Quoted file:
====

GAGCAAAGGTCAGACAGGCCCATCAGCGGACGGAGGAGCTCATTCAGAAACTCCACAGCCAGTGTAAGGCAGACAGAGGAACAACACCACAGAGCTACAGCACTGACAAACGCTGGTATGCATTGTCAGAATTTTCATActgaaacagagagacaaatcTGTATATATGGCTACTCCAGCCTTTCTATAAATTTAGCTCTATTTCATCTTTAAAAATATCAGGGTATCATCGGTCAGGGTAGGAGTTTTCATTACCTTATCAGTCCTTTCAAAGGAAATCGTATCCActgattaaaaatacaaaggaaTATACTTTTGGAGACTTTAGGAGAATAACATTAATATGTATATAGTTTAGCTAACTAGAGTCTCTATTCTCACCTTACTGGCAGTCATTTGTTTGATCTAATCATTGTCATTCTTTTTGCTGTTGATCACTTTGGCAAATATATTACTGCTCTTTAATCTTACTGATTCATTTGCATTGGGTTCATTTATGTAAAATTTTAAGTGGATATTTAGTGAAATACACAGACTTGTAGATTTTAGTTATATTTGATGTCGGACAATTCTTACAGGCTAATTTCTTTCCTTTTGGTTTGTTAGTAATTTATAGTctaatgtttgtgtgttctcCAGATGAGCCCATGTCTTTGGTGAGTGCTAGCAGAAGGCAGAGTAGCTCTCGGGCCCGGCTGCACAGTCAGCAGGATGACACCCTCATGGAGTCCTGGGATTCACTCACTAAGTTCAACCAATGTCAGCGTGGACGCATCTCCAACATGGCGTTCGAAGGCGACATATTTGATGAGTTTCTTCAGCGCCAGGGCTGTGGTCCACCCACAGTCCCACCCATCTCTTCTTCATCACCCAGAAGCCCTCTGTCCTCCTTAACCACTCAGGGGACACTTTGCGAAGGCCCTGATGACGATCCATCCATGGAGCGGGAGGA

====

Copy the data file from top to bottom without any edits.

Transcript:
GAGCAAAGGTCAGACAGGCCCATCAGCGGACGGAGGAGCTCATTCAGAAACTCCACAGCCAGTGTAAGGCAGACAGAGGAACAACACCACAGAGCTACAGCACTGACAAACGCTGGTATGCATTGTCAGAATTTTCATActgaaacagagagacaaatcTGTATATATGGCTACTCCAGCCTTTCTATAAATTTAGCTCTATTTCATCTTTAAAAATATCAGGGTATCATCGGTCAGGGTAGGAGTTTTCATTACCTTATCAGTCCTTTCAAAGGAAATCGTATCCActgattaaaaatacaaaggaaTATACTTTTGGAGACTTTAGGAGAATAACATTAATATGTATATAGTTTAGCTAACTAGAGTCTCTATTCTCACCTTACTGGCAGTCATTTGTTTGATCTAATCATTGTCATTCTTTTTGCTGTTGATCACTTTGGCAAATATATTACTGCTCTTTAATCTTACTGATTCATTTGCATTGGGTTCATTTATGTAAAATTTTAAGTGGATATTTAGTGAAATACACAGACTTGTAGATTTTAGTTATATTTGATGTCGGACAATTCTTACAGGCTAATTTCTTTCCTTTTGGTTTGTTAGTAATTTATAGTctaatgtttgtgtgttctcCAGATGAGCCCATGTCTTTGGTGAGTGCTAGCAGAAGGCAGAGTAGCTCTCGGGCCCGGCTGCACAGTCAGCAGGATGACACCCTCATGGAGTCCTGGGATTCACTCACTAAGTTCAACCAATGTCAGCGTGGACGCATCTCCAACATGGCGTTCGAAGGCGACATATTTGATGAGTTTCTTCAGCGCCAGGGCTGTGGTCCACCCACAGTCCCACCCATCTCTTCTTCATCACCCAGAAGCCCTCTGTCCTCCTTAACCACTCAGGGGACACTTTGCGAAGGCCCTGATGACGATCCATCCATGGAGCGGGAGGA